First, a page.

Greetings and welcome to the M715 world. I have a refurbished 1967 mostly original USMC M715 truck with winch and a 1962 M101 trailer. I spent @ 2 1/2 years scrounging parts, getting wrong parts, getting unreliable information, etc., but with patience brought it back to life. Mine was in great shape body wise, no rust, a few dents and dings, no top, seats gone, faded paint; but a pretty intact truck. It had not run in 6-8 years and once I got it running I started discovering leaks here and there needing new gaskets, seals, etc. and again hard to find but they are out there.

My original concern was like yours when I didn't know if it ran at all or not or should I drop in a new engine and convert it to 12 volts or not. Everyone that saw it asked a bunch of different question, but one shared by many was how original was I going to try and make it?Everyone seemed to brighten up when talking about keeping it original. For me; the biggest deciding factor was "IF" I could get the original engine running or not. Once that was answered I started the quest to get it back as original as possible.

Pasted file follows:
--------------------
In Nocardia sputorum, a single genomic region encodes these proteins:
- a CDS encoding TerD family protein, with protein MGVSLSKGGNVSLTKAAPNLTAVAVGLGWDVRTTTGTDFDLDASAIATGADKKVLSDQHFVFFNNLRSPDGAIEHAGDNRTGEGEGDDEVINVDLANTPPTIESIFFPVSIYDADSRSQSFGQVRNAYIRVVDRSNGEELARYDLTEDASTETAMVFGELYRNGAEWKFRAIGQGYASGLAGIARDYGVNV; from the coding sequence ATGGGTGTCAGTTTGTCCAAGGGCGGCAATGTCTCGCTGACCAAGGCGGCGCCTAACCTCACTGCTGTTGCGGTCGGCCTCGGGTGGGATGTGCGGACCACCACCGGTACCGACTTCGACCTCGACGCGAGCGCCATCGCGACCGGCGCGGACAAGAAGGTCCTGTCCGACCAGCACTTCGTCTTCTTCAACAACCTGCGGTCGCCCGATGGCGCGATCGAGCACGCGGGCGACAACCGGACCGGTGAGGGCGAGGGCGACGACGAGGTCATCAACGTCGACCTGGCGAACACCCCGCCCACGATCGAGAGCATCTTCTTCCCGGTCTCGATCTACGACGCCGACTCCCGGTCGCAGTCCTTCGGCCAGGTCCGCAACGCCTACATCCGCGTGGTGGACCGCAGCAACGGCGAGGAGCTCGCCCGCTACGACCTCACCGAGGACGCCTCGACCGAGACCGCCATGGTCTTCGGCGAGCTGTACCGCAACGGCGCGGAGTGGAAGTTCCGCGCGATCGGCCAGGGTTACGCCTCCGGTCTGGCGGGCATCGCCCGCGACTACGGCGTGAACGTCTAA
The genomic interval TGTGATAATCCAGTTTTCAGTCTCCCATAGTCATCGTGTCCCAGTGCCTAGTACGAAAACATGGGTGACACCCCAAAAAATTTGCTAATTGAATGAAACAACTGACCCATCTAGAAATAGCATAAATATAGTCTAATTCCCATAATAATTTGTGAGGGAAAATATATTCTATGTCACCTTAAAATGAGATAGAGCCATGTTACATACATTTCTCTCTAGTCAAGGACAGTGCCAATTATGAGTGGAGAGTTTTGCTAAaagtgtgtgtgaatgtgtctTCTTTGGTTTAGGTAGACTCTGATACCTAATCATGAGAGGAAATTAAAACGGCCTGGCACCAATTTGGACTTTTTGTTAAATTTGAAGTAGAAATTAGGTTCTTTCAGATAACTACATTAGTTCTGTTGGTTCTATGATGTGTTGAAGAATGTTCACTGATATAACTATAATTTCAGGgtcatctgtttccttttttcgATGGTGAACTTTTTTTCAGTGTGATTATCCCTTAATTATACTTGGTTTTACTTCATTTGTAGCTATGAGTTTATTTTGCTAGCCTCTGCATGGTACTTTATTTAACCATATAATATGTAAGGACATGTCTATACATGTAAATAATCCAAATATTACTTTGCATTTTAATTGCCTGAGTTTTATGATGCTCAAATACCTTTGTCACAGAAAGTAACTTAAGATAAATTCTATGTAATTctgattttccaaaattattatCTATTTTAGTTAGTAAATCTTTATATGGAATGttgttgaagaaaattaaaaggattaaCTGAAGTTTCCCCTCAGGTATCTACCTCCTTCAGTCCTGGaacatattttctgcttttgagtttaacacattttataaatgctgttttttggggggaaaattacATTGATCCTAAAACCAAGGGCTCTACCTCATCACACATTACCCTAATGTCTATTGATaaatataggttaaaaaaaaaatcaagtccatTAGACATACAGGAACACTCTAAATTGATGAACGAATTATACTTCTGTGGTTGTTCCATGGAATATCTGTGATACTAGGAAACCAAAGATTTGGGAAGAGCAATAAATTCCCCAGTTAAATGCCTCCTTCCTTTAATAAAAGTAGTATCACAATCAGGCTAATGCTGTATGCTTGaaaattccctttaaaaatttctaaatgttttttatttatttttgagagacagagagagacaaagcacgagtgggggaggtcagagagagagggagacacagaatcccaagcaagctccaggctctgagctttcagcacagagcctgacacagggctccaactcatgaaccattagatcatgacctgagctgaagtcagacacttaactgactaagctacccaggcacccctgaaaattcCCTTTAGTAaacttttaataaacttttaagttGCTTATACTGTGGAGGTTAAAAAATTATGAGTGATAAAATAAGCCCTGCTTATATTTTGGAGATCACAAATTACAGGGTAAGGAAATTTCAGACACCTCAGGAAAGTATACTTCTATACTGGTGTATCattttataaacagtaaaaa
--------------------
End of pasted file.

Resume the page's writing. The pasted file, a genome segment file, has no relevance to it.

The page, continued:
It screams like a 747 at take off driving down the road at @ 60, it's hot in the summer, nicer in the winter since I installed a heater and defroster. Had the old paint sand blasted off, painted back and marked in original issue color and markings. New everything where it was needed or cleaned up and now it's a head turner. Where I live the weather is often harsh and I didn't want the truck getting trashed after all the work and trouble, so I built a garage for it. (Also my insurance company requires it be garaged since it is a "collector"). I use it for parades, car shows, running around once in a while but it is not my daily driver. I don't use it for any off road adventures, for that I have a Jeep.